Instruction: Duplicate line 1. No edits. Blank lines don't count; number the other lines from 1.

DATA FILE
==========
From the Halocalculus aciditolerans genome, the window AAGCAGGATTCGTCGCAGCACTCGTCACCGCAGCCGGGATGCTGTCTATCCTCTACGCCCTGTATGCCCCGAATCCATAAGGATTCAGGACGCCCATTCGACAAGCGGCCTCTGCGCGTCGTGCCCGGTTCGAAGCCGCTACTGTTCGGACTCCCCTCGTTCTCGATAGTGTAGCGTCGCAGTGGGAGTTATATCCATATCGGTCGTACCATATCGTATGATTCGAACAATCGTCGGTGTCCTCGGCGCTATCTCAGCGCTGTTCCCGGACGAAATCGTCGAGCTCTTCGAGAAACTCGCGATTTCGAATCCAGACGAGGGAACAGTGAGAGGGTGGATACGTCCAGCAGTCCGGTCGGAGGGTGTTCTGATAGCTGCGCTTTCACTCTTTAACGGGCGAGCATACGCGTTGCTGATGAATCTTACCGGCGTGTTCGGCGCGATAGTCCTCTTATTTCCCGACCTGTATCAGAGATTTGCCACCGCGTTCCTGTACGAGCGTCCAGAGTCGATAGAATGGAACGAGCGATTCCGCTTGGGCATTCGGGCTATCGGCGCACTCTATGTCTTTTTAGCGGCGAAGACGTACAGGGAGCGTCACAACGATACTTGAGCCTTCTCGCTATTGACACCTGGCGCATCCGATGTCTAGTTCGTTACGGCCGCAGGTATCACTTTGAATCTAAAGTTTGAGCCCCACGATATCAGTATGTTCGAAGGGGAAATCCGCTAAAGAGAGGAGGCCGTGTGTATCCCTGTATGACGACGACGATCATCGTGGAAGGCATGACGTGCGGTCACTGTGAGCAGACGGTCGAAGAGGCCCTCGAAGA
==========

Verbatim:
From the Halocalculus aciditolerans genome, the window AAGCAGGATTCGTCGCAGCACTCGTCACCGCAGCCGGGATGCTGTCTATCCTCTACGCCCTGTATGCCCCGAATCCATAAGGATTCAGGACGCCCATTCGACAAGCGGCCTCTGCGCGTCGTGCCCGGTTCGAAGCCGCTACTGTTCGGACTCCCCTCGTTCTCGATAGTGTAGCGTCGCAGTGGGAGTTATATCCATATCGGTCGTACCATATCGTATGATTCGAACAATCGTCGGTGTCCTCGGCGCTATCTCAGCGCTGTTCCCGGACGAAATCGTCGAGCTCTTCGAGAAACTCGCGATTTCGAATCCAGACGAGGGAACAGTGAGAGGGTGGATACGTCCAGCAGTCCGGTCGGAGGGTGTTCTGATAGCTGCGCTTTCACTCTTTAACGGGCGAGCATACGCGTTGCTGATGAATCTTACCGGCGTGTTCGGCGCGATAGTCCTCTTATTTCCCGACCTGTATCAGAGATTTGCCACCGCGTTCCTGTACGAGCGTCCAGAGTCGATAGAATGGAACGAGCGATTCCGCTTGGGCATTCGGGCTATCGGCGCACTCTATGTCTTTTTAGCGGCGAAGACGTACAGGGAGCGTCACAACGATACTTGAGCCTTCTCGCTATTGACACCTGGCGCATCCGATGTCTAGTTCGTTACGGCCGCAGGTATCACTTTGAATCTAAAGTTTGAGCCCCACGATATCAGTATGTTCGAAGGGGAAATCCGCTAAAGAGAGGAGGCCGTGTGTATCCCTGTATGACGACGACGATCATCGTGGAAGGCATGACGTGCGGTCACTGTGAGCAGACGGTCGAAGAGGCCCTCGAAGA